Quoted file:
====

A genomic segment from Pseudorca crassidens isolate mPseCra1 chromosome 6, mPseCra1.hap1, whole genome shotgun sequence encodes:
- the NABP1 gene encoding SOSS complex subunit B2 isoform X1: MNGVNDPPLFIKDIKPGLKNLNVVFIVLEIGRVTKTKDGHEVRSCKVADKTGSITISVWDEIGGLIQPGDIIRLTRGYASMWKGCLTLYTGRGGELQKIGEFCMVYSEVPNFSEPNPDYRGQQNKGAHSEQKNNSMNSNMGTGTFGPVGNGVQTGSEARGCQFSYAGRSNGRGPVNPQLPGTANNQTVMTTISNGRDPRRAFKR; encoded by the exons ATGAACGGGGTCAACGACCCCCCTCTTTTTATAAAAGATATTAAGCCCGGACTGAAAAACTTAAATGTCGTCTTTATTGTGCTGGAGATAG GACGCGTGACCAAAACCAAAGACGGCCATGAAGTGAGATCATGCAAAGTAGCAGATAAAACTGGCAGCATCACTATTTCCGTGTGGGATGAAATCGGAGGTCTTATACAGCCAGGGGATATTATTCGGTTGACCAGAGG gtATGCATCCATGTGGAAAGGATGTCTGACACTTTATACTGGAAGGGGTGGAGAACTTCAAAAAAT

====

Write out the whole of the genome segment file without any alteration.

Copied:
A genomic segment from Pseudorca crassidens isolate mPseCra1 chromosome 6, mPseCra1.hap1, whole genome shotgun sequence encodes:
- the NABP1 gene encoding SOSS complex subunit B2 isoform X1: MNGVNDPPLFIKDIKPGLKNLNVVFIVLEIGRVTKTKDGHEVRSCKVADKTGSITISVWDEIGGLIQPGDIIRLTRGYASMWKGCLTLYTGRGGELQKIGEFCMVYSEVPNFSEPNPDYRGQQNKGAHSEQKNNSMNSNMGTGTFGPVGNGVQTGSEARGCQFSYAGRSNGRGPVNPQLPGTANNQTVMTTISNGRDPRRAFKR; encoded by the exons ATGAACGGGGTCAACGACCCCCCTCTTTTTATAAAAGATATTAAGCCCGGACTGAAAAACTTAAATGTCGTCTTTATTGTGCTGGAGATAG GACGCGTGACCAAAACCAAAGACGGCCATGAAGTGAGATCATGCAAAGTAGCAGATAAAACTGGCAGCATCACTATTTCCGTGTGGGATGAAATCGGAGGTCTTATACAGCCAGGGGATATTATTCGGTTGACCAGAGG gtATGCATCCATGTGGAAAGGATGTCTGACACTTTATACTGGAAGGGGTGGAGAACTTCAAAAAAT